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The Meditation on Curiosity

36 Eliezer_Yudkowsky 06 October 2007 12:26AM

"The first virtue is curiosity."
        —The Twelve Virtues of Rationality

As rationalists, we are obligated to criticize ourselves and question our beliefs... are we not?

Consider what happens to you, on a psychological level, if you begin by saying:  "It is my duty to criticize my own beliefs."  Roger Zelazny once distinguished between "wanting to be an author" versus "wanting to write".  Mark Twain said:  "A classic is something that everyone wants to have read and no one one wants to read."  Criticizing yourself from a sense of duty leaves you wanting to have investigated, so that you'll be able to say afterward that your faith is not blind.  This is not the same as wanting to investigate.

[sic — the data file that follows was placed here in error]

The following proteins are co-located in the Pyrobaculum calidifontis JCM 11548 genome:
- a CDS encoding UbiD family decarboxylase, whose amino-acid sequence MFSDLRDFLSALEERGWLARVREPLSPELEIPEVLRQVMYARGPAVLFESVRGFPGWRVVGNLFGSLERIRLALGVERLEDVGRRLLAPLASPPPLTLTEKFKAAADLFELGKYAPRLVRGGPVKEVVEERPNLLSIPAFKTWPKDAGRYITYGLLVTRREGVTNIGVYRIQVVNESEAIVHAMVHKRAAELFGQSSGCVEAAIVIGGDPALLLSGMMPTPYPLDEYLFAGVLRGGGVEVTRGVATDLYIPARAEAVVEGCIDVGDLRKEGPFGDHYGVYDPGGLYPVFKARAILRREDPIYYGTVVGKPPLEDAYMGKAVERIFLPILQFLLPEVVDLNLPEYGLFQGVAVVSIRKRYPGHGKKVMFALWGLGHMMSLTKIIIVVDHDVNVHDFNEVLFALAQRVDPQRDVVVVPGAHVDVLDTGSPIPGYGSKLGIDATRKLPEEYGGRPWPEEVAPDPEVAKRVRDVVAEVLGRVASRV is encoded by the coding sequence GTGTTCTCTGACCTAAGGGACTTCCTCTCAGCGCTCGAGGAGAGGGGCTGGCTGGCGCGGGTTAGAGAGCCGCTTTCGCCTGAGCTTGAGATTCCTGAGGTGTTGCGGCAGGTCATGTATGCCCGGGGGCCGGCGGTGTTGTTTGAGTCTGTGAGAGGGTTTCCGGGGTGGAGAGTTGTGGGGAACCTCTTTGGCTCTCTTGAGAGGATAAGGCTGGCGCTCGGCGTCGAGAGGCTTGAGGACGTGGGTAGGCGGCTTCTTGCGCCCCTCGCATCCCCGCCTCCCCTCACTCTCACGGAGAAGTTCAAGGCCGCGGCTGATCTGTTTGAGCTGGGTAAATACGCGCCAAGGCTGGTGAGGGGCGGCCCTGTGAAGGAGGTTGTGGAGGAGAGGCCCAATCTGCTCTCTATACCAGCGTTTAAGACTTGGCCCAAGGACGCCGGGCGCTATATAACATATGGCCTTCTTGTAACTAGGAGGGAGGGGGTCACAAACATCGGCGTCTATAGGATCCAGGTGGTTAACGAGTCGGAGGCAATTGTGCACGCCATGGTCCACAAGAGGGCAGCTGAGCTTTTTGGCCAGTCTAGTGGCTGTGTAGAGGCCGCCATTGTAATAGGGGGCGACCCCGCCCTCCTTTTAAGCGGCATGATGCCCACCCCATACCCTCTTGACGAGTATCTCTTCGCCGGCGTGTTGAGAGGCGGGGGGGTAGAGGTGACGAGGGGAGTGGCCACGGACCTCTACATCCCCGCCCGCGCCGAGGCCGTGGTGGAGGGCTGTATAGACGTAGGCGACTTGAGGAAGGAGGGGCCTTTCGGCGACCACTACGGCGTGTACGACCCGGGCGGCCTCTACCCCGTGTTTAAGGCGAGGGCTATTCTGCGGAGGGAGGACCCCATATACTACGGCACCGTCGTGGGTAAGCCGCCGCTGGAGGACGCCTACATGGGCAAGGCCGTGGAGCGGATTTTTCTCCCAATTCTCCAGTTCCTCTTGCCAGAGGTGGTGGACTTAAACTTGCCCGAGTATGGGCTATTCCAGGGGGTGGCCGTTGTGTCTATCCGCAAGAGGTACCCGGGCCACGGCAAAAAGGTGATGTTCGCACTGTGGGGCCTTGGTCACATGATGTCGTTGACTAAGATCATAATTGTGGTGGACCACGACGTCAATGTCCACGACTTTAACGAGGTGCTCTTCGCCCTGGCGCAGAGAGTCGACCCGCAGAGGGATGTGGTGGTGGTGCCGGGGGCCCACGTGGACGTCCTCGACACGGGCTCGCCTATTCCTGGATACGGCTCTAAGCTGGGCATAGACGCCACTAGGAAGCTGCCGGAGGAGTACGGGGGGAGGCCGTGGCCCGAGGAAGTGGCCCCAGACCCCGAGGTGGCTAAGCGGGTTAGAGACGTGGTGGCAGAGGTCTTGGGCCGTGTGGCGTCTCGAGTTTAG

This can lead to motivated stopping of your investigation.  You consider an objection, then a counterargument to that objection, then you stop there.  You repeat this with several objections, until you feel that you have done your duty to investigate, and then you stop there. You have achieved your underlying psychological objective: to get rid of the cognitive dissonance that would result from thinking of yourself as a rationalist, and yet knowing that you had not tried to criticize your belief.  You might call it purchase of rationalist satisfaction—trying to create a "warm glow" of discharged duty.

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